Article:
TELFORD VICE in Nottingham
THE fixing net snagged another big fish on Tuesday when Lonwabo Tsotsobe was banned for eight years after admitting his guilt.
Tsotsobe is the third former test player after Alviro Petersen and Thami Tsolekile and the seventh player overall to be exposed as corrupt by an investigation into attempts by Asian gambling figures to manipulate matches in the 2015 franchise T20 competition.
Gulam Bodi, who played two one-day internationals and a T20 international, was banned for 20 years, and Jean Symes, Ethy Mbhalati, Pumi Matshikwe, Tsolekile and Petersen for between two and 12 years.
According to a Cricket South Africa (CSA) release, “Tsotsobe has admitted one charge of contriving to fix a match … ; two charges of failing to disclose to the CSA anti-corruption officer the full details of an approach to engage in corrupt conduct; two charges of failing to disclose full details of matters evidencing a breach of the code by another participant; three charges of failing or refusing to co-operate with an investigation (including failing to provide accurate and complete information); and two charges of obstructing or delaying the investigation by destroying evidence and concealing information that was relevant to the investigation”.
Tsotsobe played five tests, 61 ODIs and 23 T20s for South Africa between January 2009 and March 2014.
The left-arm medium pacer was the No. 1 ranked bowler in ODIs between March and September 2012.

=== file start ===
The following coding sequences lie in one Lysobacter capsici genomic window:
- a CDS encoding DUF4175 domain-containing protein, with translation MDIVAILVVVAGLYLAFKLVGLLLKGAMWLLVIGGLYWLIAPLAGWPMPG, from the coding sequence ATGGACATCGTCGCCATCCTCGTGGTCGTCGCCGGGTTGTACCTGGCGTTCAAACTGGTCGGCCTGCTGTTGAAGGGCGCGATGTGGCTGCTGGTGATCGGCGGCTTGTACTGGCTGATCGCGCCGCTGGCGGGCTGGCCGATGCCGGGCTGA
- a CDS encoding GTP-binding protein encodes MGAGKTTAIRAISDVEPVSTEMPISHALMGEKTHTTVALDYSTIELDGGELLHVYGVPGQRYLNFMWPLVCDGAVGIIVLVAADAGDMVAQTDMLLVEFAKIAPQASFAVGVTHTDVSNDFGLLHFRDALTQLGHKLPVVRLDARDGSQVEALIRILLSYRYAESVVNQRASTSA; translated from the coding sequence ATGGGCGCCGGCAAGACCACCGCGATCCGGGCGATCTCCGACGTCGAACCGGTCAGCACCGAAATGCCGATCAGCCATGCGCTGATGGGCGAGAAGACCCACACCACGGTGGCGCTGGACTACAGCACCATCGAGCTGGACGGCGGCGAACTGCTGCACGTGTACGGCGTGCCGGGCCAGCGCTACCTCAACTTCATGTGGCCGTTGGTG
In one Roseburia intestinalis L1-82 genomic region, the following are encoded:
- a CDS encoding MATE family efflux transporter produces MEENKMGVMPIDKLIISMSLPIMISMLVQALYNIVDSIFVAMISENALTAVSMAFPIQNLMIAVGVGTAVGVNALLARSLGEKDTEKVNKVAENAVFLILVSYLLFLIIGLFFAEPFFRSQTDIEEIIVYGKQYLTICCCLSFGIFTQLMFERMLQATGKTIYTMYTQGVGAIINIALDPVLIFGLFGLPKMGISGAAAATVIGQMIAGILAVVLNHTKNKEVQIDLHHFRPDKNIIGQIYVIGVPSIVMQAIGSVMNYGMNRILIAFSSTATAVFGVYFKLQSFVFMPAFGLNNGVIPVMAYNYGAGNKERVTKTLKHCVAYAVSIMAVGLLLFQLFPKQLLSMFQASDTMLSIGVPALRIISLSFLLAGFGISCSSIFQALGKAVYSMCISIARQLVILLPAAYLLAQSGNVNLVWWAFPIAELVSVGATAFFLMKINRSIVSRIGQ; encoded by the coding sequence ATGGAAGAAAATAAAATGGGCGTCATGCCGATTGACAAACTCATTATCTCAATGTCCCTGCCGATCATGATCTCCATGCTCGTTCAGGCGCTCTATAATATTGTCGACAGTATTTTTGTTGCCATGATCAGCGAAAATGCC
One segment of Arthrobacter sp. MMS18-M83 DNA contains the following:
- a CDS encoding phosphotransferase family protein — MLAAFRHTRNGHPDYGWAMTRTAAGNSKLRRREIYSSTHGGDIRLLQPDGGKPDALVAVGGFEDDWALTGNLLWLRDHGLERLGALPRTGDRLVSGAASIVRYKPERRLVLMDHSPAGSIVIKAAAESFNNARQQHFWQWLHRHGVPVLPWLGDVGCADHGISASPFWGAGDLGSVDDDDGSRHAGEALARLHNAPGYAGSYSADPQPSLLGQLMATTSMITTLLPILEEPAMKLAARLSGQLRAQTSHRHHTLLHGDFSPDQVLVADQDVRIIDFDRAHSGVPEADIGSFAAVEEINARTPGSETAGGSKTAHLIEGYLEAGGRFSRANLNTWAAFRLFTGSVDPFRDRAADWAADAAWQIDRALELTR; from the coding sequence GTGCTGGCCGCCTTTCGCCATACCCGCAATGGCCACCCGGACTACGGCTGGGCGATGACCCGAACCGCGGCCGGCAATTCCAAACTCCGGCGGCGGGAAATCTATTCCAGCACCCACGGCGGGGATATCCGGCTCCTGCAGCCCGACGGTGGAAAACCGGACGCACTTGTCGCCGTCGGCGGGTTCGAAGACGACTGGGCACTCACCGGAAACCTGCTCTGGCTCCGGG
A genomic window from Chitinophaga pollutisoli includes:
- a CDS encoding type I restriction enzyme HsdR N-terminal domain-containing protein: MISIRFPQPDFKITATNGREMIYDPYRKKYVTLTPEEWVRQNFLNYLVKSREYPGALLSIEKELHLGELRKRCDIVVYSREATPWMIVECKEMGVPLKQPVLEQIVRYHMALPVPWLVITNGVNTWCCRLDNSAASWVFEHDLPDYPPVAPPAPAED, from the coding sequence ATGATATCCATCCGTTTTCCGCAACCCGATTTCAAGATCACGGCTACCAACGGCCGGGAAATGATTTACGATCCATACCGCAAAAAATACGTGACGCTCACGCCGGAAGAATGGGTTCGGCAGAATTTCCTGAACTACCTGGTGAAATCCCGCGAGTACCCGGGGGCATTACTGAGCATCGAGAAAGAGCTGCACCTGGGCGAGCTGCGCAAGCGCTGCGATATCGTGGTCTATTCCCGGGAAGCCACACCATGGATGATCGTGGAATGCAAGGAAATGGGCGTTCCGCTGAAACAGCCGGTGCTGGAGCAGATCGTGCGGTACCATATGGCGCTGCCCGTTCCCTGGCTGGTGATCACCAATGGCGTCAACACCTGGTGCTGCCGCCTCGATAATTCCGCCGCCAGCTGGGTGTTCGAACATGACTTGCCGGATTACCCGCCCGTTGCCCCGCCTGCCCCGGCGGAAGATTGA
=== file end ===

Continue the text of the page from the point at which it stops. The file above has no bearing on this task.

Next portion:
The release quoted a contrite Tsotsobe as saying, “I was, at the time, in a very vulnerable financial state and this dilemma too easily persuaded me to participate in spot-fixing.”
CSA chief executive Haroon Lorgat was at pains to point out in the release that “no fix actually took place”.
More positive spin came from the independent chair of CSA’s anti-corruption unit, former judge Bernard Ngoepe, who was quoted as saying, “I am satisfied that all the culprits have been duly prosecuted under the code and, unless we receive or uncover any new or previously undisclosed information, we believe we can now bring this matter to a close.
“We were fortunate that in this case the reporting structures that CSA and SACA [the South African Cricketers’ Association] have put in place worked.”
But Ngoepe also issued a warning that “we must remain vigilant to the continuing threat of corrupt activity in domestic and international cricket”.
Well might CSA want to conclude their investigation now what with the world’s best players set to wing their way to South Africa to staff the inaugural Global T20 in November and December.
Such tournaments are susceptible to corruption, and CSA will want to present their corner of the game as clean before the world’s gaze is trained on them.